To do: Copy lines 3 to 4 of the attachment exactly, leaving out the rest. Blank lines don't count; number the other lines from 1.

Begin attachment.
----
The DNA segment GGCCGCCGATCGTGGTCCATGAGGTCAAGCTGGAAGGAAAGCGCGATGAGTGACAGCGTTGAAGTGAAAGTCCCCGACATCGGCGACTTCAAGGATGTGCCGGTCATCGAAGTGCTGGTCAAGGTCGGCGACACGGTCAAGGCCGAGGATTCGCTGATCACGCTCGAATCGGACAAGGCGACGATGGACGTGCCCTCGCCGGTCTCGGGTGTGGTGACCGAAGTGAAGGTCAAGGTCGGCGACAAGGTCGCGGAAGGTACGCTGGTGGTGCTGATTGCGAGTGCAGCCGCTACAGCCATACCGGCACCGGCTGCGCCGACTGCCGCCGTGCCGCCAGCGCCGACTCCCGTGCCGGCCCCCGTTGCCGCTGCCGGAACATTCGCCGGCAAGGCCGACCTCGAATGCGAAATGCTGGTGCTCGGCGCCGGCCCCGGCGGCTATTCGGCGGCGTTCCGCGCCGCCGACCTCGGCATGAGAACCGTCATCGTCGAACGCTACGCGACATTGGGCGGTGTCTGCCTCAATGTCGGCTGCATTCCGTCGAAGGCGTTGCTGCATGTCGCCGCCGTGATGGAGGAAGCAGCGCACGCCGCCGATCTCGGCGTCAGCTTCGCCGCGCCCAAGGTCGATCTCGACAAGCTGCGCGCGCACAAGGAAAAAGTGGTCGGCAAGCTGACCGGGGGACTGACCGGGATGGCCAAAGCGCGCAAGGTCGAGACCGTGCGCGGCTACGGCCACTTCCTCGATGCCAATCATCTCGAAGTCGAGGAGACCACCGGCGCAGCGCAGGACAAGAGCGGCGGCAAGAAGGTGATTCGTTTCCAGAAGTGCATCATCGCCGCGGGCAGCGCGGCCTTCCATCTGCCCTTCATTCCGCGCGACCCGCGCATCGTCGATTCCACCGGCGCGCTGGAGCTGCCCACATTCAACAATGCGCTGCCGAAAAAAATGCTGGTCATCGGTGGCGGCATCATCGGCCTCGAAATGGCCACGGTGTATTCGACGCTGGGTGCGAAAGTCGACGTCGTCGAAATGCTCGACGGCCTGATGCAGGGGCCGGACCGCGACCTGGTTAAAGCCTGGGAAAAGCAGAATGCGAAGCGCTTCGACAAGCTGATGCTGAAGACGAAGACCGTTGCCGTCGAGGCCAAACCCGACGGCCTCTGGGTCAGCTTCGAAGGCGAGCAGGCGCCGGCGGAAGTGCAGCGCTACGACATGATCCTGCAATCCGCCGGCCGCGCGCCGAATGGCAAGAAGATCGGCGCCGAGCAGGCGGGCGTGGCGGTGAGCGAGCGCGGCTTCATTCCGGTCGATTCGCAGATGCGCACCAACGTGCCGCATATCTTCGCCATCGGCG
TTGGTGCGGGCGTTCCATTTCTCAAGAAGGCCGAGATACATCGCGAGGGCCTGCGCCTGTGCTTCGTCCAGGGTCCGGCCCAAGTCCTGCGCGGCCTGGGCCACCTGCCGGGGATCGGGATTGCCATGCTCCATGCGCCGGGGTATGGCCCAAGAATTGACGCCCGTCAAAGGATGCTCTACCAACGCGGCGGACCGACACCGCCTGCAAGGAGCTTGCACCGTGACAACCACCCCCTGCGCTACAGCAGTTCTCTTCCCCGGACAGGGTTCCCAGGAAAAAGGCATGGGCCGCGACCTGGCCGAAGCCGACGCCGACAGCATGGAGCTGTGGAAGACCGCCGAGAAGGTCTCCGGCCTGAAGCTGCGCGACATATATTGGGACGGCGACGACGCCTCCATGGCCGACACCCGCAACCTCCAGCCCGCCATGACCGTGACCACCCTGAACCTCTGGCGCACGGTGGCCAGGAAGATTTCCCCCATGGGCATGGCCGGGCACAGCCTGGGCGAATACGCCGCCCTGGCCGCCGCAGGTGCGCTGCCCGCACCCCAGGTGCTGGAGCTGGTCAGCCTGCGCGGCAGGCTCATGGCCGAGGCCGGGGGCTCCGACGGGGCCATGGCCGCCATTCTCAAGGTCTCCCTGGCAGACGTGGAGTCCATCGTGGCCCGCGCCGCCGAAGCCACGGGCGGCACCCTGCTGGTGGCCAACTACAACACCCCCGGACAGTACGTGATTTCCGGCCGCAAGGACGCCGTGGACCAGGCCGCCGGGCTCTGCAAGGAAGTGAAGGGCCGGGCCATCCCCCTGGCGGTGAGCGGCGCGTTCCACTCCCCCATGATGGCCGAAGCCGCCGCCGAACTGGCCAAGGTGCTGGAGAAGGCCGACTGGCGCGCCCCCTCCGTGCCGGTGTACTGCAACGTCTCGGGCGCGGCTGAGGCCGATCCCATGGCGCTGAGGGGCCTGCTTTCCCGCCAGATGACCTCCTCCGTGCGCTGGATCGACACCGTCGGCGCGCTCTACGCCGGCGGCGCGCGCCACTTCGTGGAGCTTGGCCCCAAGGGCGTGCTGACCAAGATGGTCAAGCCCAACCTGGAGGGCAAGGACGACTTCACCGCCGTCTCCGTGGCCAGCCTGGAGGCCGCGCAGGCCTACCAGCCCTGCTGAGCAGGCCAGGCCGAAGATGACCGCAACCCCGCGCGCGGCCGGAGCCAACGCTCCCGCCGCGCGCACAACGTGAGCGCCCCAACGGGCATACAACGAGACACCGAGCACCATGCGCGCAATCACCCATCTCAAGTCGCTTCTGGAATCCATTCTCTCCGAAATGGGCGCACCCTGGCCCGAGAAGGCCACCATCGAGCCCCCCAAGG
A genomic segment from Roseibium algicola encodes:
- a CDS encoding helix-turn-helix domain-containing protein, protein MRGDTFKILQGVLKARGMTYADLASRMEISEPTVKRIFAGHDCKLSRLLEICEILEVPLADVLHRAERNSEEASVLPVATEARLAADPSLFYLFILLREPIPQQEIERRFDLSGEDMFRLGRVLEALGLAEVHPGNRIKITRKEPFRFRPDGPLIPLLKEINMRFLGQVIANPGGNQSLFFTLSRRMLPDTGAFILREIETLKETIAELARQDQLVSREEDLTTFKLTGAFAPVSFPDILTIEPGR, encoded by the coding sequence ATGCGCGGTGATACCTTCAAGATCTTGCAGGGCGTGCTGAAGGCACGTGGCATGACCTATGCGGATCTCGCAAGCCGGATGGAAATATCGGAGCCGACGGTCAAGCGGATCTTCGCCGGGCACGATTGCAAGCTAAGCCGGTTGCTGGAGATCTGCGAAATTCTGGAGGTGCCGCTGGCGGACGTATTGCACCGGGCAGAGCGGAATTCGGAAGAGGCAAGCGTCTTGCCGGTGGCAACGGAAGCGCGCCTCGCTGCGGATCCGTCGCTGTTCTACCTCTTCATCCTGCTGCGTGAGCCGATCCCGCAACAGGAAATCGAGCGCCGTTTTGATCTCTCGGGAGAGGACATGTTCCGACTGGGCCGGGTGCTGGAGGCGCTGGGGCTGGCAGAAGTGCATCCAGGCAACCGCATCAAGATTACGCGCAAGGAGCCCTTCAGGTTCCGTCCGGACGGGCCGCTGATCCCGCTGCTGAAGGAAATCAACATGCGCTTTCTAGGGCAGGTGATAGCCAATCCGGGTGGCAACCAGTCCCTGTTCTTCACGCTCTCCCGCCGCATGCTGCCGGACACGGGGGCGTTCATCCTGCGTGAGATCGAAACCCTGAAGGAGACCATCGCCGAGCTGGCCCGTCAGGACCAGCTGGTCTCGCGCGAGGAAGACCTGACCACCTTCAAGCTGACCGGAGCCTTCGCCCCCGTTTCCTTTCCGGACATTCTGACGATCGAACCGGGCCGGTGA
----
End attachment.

A genomic segment from Roseibium algicola encodes:
- a CDS encoding helix-turn-helix domain-containing protein, protein MRGDTFKILQGVLKARGMTYADLASRMEISEPTVKRIFAGHDCKLSRLLEICEILEVPLADVLHRAERNSEEASVLPVATEARLAADPSLFYLFILLREPIPQQEIERRFDLSGEDMFRLGRVLEALGLAEVHPGNRIKITRKEPFRFRPDGPLIPLLKEINMRFLGQVIANPGGNQSLFFTLSRRMLPDTGAFILREIETLKETIAELARQDQLVSREEDLTTFKLTGAFAPVSFPDILTIEPGR, encoded by the coding sequence ATGCGCGGTGATACCTTCAAGATCTTGCAGGGCGTGCTGAAGGCACGTGGCATGACCTATGCGGATCTCGCAAGCCGGATGGAAATATCGGAGCCGACGGTCAAGCGGATCTTCGCCGGGCACGATTGCAAGCTAAGCCGGTTGCTGGAGATCTGCGAAATTCTGGAGGTGCCGCTGGCGGACGTATTGCACCGGGCAGAGCGGAATTCGGAAGAGGCAAGCGTCTTGCCGGTGGCAACGGAAGCGCGCCTCGCTGCGGATCCGTCGCTGTTCTACCTCTTCATCCTGCTGCGTGAGCCGATCCCGCAACAGGAAATCGAGCGCCGTTTTGATCTCTCGGGAGAGGACATGTTCCGACTGGGCCGGGTGCTGGAGGCGCTGGGGCTGGCAGAAGTGCATCCAGGCAACCGCATCAAGATTACGCGCAAGGAGCCCTTCAGGTTCCGTCCGGACGGGCCGCTGATCCCGCTGCTGAAGGAAATCAACATGCGCTTTCTAGGGCAGGTGATAGCCAATCCGGGTGGCAACCAGTCCCTGTTCTTCACGCTCTCCCGCCGCATGCTGCCGGACACGGGGGCGTTCATCCTGCGTGAGATCGAAACCCTGAAGGAGACCATCGCCGAGCTGGCCCGTCAGGACCAGCTGGTCTCGCGCGAGGAAGACCTGACCACCTTCAAGCTGACCGGAGCCTTCGCCCCCGTTTCCTTTCCGGACATTCTGACGATCGAACCGGGCCGGTGA